Less than a month later, on February 4, Cigna's PAC donated $15,000 to the National Republican Senatorial Committee (NRSC).
The NRSC is run by Senator Rick Scott (R-FL), who objected to the certification of the Electoral College on January 6. Scott personally advanced the false narrative that the 2020 presidential election was subject to significant fraud.
The funds Cigna donated to Scott's NRSC will benefit the other Senate Republicans who voted against certifying the electoral college, including Senator Josh Hawley (R-MO), Senator Ted Cruz (R-TX), and Senator John Kennedy (R-LA), who is up for reelection in 2022.
Cigna also donated $15,000 to the NRCC on February 26. Popular Information asked Cigna how its February donations to the NRCC and NRSC are consistent with its January pledge to stop supporting Republican objectors. "In January, our PAC discontinued support of any elected official that encouraged or supported violence on January 6th, and that remains true," a company spokesperson said. Notably, Cigna statement does not mention that it also pledged to discontinue support for elected officials that "hindered a peaceful transition of power."
The curious case of PNC Bank
On January 12, PNC Bank issued a strong statement condemning the members of Congress who objected to certification of the Electoral College, pledging to cut off financial support.
PNC strongly condemns the violent actions taken last week in an attempt to disrupt the Electoral College process in Congress. Free and fair elections, the rule of law, and the peaceful transfer of power are all critical cornerstones of American democracy that must be upheld. In light of last week’s events, the PNC PAC has suspended contributions to those members of Congress who voted against the certification of the nation’s valid Electoral College votes.
There is no indication that PNC itself violated that pledge. But it may be exploiting a loophole.
Unlike PNC, BBVA's PAC did not issue a statement regarding the members of Congress who voted against certifying the Electoral College. Despite the fact that BBVA will only exist for a few more weeks as an independent entity, its PAC has been quite active. In February, BBVA's PAC donated $15,000 each to the NRSC and the NRCC.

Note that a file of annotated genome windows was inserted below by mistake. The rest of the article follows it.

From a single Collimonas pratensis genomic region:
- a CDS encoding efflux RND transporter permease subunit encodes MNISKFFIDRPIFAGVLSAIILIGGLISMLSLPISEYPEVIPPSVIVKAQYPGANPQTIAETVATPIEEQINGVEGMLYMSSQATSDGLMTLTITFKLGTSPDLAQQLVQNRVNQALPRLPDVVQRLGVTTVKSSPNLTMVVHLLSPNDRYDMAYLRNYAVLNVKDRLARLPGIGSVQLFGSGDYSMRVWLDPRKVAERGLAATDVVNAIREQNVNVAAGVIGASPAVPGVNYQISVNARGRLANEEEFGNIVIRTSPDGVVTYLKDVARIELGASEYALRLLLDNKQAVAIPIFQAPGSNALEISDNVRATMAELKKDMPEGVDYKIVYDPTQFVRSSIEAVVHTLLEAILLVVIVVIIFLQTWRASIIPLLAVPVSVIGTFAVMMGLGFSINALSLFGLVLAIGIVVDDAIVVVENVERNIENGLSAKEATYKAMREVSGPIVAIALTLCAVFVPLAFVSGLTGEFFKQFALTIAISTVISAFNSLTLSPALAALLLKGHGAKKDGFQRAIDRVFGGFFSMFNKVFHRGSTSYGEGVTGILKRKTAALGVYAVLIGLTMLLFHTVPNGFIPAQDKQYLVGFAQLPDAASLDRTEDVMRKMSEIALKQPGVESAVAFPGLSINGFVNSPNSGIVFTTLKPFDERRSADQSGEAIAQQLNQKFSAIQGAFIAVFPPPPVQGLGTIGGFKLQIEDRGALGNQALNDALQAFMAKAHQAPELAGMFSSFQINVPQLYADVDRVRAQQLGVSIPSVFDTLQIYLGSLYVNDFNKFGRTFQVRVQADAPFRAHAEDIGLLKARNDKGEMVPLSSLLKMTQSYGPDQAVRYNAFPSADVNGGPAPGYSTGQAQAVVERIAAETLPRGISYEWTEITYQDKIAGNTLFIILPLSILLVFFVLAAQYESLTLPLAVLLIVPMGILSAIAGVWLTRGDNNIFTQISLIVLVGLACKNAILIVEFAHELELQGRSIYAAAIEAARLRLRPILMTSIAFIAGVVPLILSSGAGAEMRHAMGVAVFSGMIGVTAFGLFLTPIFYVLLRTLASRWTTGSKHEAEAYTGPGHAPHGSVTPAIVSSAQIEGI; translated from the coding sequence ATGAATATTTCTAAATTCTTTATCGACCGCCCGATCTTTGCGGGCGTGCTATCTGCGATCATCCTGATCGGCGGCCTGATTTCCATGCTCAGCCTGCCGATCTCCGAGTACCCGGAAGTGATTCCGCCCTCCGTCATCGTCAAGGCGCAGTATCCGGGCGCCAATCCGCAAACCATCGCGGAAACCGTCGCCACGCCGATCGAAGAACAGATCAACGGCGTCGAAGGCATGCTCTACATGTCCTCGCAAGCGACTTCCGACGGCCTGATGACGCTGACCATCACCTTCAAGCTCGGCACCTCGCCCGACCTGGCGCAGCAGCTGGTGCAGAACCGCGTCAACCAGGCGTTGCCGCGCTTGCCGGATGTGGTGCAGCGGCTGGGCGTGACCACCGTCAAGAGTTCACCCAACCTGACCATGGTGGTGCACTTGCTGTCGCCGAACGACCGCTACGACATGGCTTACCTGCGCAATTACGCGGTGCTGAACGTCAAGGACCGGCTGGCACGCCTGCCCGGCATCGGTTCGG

Popular Information asked PNC if it had any involvement in the operation of BBVA's PAC, in light of the imminent closing of the acquisition. Shortly after this article’s initial publication, a PNC spokesperson said that “since the transaction, which continues to require regulatory approval, has not closed, PNC and BBVA continue to operate as two separate financial institutions.”
Dell resists pressure
There is an ongoing campaign by lobbyists and Congressional staff to pressure corporations to resume donating to Republican members that voted to overturn the election results. Fundraisers "have reached out to corporations, encouraging them to remove their restrictions and resume contributing," CNBC reports. The effort includes "people and groups with ties to Senate Minority Leader Mitch McConnell."
Dell is publicly resisting these tactics:
“We have no plans to revisit the decision to suspend contributions to members of Congress whose statements and activities during the post-election period weren’t in line with Dell Technologies’ principles,” a company spokesperson told CNBC. “Our employee-led PAC board meets regularly to discuss current events and to vote on key decisions like changes to PAC contributions. All PAC contributions are a matter of public record so you will be able to stay informed on any future updates.”
Most companies are not commenting publicly, but FEC filings indicate they have not resumed donating to members of Congress that objected to the certification of the Electoral College.
Popular Information identified 63 companies that pledged to suspend giving to Republican objectors. Thus far, only three of these companies have donated to committees affiliated with the objectors, according to FEC records.
It has only been a few weeks, however, since the pledges were issued. And only a small fraction of political donations have been subject to disclosure in 2021. Corporate PACs can elect to file just twice per year in 2021. That means they won't have to file their first report until July. There will be a more complete initial picture in April, when every Congressional candidate will have to make their first quarterly report of 2021.
Popular Information also has a plan to comprehensively monitor corporate PAC activity in the months and years ahead. Today’s edition demonstrates why this work is so essential.
But Popular Information is a two-person newsletter, and this is a massive undertaking. It will involve tens of thousands of campaign finance records from dozens of federal and state databases.
You can help Popular Information expand its capacity so we can do this work with a paid subscription.